Giving Thanks for a Year of Improv

It’s Thanksgiving here in the United States tomorrow, and I wanted to spend some time appreciating what I’ve gotten out of the year in my improv life. Over the last few months I’ve been quite busy with my life changing in a host of ways, whilst at the same time trying to figure out this business thing in a way that inspires me and makes me feel good about what I’m putting out there and giving back to the community.

Though I’m still on that path, deciding what I can offer for free, versus what I will charge for, I find that I’m more likely to think about the question, “How will saying yes to this idea/project inspire me to grow and do better?”

I have hit road blocks, but I find those road blocks push me further to make better decisions rather than giving up. For example, when I didn’t like the first camera I bought to record improv shows (the audio was not to my satisfaction without substantial extra work, and I couldn’t adjust the exposure), and the only people who were paying me to produce videos for them were groups I recorded because I was also recording shows I was in those nights, I came close to throwing in the towel. Part of it was because I didn’t want to deal with that lengthy process, and I didn’t want to promote myself doing something I wasn’t fully satisfied with myself. However, I used that as an opportunity to make a smarter investment—spending more money on a camera that would actually allow me to do what I wanted.

If I’d not made that investment, I probably wouldn’t have had the confidence in my ability to deliver when I was later hired to record shows at the San Francisco Improv Festival in September. But by that point, I’d already tested out my new equipment recording shows at Stage Werx and the West Coast Musical Improv Festival, and knew what I was capable of.

With that said, I am first and foremost thankful for Erin Daruszka and Jamie Wright for creating that opportunity for me. If you want to see all of the videos I recorded for The San Francisco Improv Festival, check out their YouTube Playlist.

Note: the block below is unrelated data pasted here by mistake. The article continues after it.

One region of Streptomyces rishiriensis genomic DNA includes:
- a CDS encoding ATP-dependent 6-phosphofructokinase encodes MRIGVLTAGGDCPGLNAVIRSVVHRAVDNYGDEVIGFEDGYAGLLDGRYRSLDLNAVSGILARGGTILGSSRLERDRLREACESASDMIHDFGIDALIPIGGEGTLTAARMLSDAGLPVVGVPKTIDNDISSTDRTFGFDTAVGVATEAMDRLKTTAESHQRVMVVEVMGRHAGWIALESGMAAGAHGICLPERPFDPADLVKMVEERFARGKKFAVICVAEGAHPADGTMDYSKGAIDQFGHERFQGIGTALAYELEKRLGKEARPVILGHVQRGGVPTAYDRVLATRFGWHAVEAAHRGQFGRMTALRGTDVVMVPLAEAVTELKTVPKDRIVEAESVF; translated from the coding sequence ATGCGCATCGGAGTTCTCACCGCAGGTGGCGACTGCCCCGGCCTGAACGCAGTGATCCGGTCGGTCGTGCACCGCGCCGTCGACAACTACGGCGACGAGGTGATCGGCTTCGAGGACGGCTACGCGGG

That opportunity opened up my mind for what else I could do. By that point, I’d already planned to return to Improvaganza in Hawaii in October, because it’s one of the most inspiring improv festivals I’ve been to, and I always love seeing the innovative shows they invite out to perform. So it just made sense to see if I could somehow get involved there with my video production skills, and therein came the idea to produce a documentary on improv. I love innovative improv. I love improv festivals. My mission with Improvative Productions was already to share my love for those innovative improv shows with the Bay Area Improv Community, and inspire more people to want to travel to improv festivals. Suddenly I had a new way that I could make that happen, but for a wider audience than I would have if I just brought the shows I love out to San Francisco. Plus, interviewing other improvisers on camera would bring a new dimension to my vision that I haven’t really seen done in improv before.

I pitched my documentary idea to my Facebook friends list first and found a number of improvisers who were coming to San Francisco who were interested in taking part and being interviewed. Then I talked to the Executive Producer of Improvaganza, Garrick Paikai, to figure out with him what I could do out there. In the end, I managed to record all of their festival shows, which you can find on their YouTube Playlist only until the end of November (they should be taking them down after that).

Dominica Malcolm interviewing some of the cast of Cotton Gin (Seattle) at Improvaganza! Hawaii Festival of Improv outside Kumu Kahua Theatre
Dominica Malcolm interviewing some of the cast of Cotton Gin (Seattle) at Improvaganza! Hawaii Festival of Improv outside Kumu Kahua Theatre
I’m very thankful to Garrick Paikai to organizing things that allowed me to take part in Improvaganza in that capacity, and also thankful to all the improvisers who I’ve already interviewed, including:

At the San Francisco Improv Festival 2018

  • Kat Brown from Finest City Improv, San Diego